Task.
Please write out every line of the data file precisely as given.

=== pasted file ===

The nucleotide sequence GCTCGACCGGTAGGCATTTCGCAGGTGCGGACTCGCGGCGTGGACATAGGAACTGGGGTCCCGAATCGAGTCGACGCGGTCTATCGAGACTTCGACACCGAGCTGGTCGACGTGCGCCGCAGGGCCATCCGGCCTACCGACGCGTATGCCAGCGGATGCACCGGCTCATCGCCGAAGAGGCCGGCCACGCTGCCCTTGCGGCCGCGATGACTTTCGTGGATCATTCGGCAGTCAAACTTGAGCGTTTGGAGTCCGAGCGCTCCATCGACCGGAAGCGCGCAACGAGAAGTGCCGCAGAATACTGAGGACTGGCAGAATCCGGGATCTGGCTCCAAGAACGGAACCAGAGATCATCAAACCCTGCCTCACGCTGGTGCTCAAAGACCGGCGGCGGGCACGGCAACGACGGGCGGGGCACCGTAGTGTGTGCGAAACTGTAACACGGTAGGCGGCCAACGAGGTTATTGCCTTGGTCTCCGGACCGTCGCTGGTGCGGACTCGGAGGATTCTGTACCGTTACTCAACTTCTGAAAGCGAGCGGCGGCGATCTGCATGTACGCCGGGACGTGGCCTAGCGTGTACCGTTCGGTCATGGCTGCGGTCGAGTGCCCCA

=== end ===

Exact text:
The nucleotide sequence GCTCGACCGGTAGGCATTTCGCAGGTGCGGACTCGCGGCGTGGACATAGGAACTGGGGTCCCGAATCGAGTCGACGCGGTCTATCGAGACTTCGACACCGAGCTGGTCGACGTGCGCCGCAGGGCCATCCGGCCTACCGACGCGTATGCCAGCGGATGCACCGGCTCATCGCCGAAGAGGCCGGCCACGCTGCCCTTGCGGCCGCGATGACTTTCGTGGATCATTCGGCAGTCAAACTTGAGCGTTTGGAGTCCGAGCGCTCCATCGACCGGAAGCGCGCAACGAGAAGTGCCGCAGAATACTGAGGACTGGCAGAATCCGGGATCTGGCTCCAAGAACGGAACCAGAGATCATCAAACCCTGCCTCACGCTGGTGCTCAAAGACCGGCGGCGGGCACGGCAACGACGGGCGGGGCACCGTAGTGTGTGCGAAACTGTAACACGGTAGGCGGCCAACGAGGTTATTGCCTTGGTCTCCGGACCGTCGCTGGTGCGGACTCGGAGGATTCTGTACCGTTACTCAACTTCTGAAAGCGAGCGGCGGCGATCTGCATGTACGCCGGGACGTGGCCTAGCGTGTACCGTTCGGTCATGGCTGCGGTCGAGTGCCCCA